The subject of Immigration Detention has been one rife with controversy for the entirety of its existence. One of the many issues is the system’s existence in a sort of limbo between the worlds of civil and criminal law. On the one hand, Immigration Detention (i.e. being detained by Immigration and Customs Enforcement, or ICE, for violating an immigration law) is considered a civil law matter. However, immigrants subject to this system are treated no differently than criminals locked up for committing crimes, thereby making it criminal in effect. With the huge backlogs currently being experienced by all immigration courts, immigrants are often stuck in detention for a prolonged amount of time, while their case proceeds through the pipeline. Where this becomes particularly problematic is when whole families get stuck in the no man’s land that is an ICE detention facility. The attached article discusses a recent decision passed down by a Los Angeles Federal District Court Judge, demanding that immigration authorities begin to follow through with previously reached agreements in the reformation of the Immigration Detention system.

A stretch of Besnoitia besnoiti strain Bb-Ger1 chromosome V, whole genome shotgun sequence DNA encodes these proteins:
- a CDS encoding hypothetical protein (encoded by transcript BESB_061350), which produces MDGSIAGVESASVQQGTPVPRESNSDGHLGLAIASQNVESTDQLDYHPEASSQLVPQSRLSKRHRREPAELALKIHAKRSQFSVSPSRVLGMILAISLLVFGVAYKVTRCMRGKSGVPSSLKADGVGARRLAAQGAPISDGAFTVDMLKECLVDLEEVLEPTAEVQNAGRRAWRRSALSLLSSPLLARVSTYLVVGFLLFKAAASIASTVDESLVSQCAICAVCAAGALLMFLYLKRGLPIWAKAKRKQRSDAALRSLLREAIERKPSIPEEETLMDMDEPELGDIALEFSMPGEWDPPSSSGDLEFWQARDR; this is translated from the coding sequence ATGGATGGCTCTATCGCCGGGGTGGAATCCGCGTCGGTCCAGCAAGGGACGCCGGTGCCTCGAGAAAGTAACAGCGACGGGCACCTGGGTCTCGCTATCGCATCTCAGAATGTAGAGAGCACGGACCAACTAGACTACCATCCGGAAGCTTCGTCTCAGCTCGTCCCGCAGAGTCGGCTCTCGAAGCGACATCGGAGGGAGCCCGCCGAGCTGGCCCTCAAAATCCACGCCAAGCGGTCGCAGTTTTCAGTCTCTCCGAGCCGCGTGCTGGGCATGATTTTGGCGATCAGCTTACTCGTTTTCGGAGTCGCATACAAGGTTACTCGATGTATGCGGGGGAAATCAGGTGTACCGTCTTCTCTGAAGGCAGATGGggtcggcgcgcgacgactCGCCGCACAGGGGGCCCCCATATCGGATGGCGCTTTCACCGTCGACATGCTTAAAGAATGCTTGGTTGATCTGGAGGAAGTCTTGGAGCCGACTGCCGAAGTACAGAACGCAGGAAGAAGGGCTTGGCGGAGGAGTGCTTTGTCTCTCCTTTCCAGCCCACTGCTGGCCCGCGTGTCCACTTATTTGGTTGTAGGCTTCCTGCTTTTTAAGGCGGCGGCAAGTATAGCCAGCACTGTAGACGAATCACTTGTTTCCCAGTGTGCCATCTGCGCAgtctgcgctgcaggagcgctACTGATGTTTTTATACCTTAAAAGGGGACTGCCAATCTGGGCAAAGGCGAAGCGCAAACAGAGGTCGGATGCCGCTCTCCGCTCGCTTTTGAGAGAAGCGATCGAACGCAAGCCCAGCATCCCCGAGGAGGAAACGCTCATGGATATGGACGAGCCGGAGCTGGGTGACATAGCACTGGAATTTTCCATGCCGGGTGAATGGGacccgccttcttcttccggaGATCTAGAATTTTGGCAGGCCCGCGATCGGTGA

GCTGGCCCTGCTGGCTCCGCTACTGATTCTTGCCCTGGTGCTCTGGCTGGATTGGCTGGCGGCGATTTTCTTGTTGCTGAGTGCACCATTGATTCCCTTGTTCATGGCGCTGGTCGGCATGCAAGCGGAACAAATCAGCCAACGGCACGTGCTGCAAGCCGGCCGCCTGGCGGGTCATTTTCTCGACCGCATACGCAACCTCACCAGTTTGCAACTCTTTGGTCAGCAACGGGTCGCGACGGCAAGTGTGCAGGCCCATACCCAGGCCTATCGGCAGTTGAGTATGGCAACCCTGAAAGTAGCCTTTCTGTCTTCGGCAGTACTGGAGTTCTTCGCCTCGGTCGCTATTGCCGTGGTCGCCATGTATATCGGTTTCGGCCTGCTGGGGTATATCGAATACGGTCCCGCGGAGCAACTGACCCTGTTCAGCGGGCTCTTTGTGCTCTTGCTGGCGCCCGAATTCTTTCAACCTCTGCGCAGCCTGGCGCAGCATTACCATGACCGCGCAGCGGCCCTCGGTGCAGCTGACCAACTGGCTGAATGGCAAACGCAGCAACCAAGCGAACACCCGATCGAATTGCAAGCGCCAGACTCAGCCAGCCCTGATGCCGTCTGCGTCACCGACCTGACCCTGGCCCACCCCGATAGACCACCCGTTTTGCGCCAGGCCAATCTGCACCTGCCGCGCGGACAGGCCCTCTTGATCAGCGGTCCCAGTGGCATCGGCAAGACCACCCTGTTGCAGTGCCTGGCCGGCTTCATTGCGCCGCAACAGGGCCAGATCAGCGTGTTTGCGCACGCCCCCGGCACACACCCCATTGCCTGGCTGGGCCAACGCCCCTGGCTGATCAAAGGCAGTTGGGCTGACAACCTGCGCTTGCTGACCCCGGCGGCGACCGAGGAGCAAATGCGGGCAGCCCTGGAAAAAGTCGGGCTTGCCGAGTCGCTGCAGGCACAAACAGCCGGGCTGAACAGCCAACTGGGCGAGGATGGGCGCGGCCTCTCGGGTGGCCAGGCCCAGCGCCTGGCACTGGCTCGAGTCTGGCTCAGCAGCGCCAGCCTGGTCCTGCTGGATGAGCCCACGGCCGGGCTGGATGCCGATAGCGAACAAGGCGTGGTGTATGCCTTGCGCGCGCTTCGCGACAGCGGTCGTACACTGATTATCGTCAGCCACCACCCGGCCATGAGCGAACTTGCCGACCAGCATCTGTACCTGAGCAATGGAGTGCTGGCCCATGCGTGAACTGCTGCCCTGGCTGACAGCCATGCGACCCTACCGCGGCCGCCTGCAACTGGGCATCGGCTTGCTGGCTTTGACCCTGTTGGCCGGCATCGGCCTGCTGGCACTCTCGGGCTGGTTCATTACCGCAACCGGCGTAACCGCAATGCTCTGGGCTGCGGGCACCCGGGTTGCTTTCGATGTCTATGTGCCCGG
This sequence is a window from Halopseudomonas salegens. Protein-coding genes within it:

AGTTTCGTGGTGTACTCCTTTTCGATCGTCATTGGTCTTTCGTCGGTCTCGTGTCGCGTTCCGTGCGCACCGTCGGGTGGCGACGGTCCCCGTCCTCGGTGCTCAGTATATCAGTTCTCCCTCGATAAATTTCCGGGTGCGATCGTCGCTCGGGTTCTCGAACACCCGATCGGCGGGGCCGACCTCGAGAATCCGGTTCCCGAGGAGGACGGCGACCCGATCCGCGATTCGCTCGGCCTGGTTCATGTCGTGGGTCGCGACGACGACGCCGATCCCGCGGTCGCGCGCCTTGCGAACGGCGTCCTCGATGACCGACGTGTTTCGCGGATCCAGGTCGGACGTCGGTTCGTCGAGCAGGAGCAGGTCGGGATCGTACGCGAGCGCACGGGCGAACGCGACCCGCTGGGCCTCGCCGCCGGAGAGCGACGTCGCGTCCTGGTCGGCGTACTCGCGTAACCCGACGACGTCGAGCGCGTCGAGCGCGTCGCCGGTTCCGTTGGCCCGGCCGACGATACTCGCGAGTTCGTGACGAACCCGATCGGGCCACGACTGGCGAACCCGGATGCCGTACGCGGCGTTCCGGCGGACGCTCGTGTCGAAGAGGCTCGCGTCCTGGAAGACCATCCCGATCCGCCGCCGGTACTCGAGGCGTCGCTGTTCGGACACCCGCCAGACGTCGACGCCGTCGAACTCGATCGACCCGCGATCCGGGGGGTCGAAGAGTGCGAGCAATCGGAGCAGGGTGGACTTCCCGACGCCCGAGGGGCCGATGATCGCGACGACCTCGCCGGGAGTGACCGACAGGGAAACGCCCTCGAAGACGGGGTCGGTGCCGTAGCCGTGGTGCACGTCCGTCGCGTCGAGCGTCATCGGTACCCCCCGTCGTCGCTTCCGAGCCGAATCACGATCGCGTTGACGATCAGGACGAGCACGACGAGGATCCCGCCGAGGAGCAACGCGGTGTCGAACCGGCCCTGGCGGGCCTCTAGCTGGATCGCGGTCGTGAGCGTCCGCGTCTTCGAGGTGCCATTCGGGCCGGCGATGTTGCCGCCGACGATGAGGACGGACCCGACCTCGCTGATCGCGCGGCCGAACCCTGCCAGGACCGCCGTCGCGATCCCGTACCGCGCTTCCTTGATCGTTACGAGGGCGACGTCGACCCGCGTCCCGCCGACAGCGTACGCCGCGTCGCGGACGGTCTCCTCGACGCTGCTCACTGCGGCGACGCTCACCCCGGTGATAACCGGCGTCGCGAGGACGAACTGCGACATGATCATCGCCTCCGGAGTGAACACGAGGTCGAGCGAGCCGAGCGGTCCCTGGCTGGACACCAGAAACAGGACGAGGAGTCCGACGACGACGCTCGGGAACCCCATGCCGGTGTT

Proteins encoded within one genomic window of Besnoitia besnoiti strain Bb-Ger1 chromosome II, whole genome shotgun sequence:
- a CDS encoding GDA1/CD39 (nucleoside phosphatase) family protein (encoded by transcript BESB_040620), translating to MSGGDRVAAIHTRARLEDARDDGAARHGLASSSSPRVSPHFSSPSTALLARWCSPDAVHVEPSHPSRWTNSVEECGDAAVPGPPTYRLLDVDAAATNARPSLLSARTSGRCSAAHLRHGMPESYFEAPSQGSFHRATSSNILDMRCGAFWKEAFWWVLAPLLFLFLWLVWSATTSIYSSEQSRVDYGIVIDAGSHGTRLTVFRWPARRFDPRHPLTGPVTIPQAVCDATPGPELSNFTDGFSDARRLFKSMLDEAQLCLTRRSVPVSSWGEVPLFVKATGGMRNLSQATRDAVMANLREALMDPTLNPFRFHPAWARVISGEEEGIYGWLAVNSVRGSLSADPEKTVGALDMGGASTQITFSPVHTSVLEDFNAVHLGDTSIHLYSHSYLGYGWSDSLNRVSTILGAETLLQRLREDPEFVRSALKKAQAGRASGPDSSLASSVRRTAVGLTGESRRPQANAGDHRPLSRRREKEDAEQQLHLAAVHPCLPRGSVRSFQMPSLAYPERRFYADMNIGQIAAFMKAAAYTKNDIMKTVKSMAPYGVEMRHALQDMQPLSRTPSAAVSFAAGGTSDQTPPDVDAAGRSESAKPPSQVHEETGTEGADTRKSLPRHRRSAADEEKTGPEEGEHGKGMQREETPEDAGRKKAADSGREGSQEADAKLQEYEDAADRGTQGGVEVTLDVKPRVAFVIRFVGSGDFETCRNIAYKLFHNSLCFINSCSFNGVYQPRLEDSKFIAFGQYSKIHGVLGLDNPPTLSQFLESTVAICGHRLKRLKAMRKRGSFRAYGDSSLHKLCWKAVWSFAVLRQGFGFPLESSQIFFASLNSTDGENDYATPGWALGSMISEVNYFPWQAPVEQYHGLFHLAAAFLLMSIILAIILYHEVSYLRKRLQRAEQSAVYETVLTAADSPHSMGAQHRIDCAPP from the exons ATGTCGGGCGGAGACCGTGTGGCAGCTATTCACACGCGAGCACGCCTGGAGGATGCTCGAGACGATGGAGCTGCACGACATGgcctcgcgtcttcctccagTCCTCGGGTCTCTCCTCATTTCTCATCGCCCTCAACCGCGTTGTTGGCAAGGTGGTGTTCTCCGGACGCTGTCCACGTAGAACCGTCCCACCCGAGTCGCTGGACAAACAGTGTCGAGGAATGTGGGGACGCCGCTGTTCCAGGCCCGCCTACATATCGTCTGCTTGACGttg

Immigration Detention and the Need for Reform

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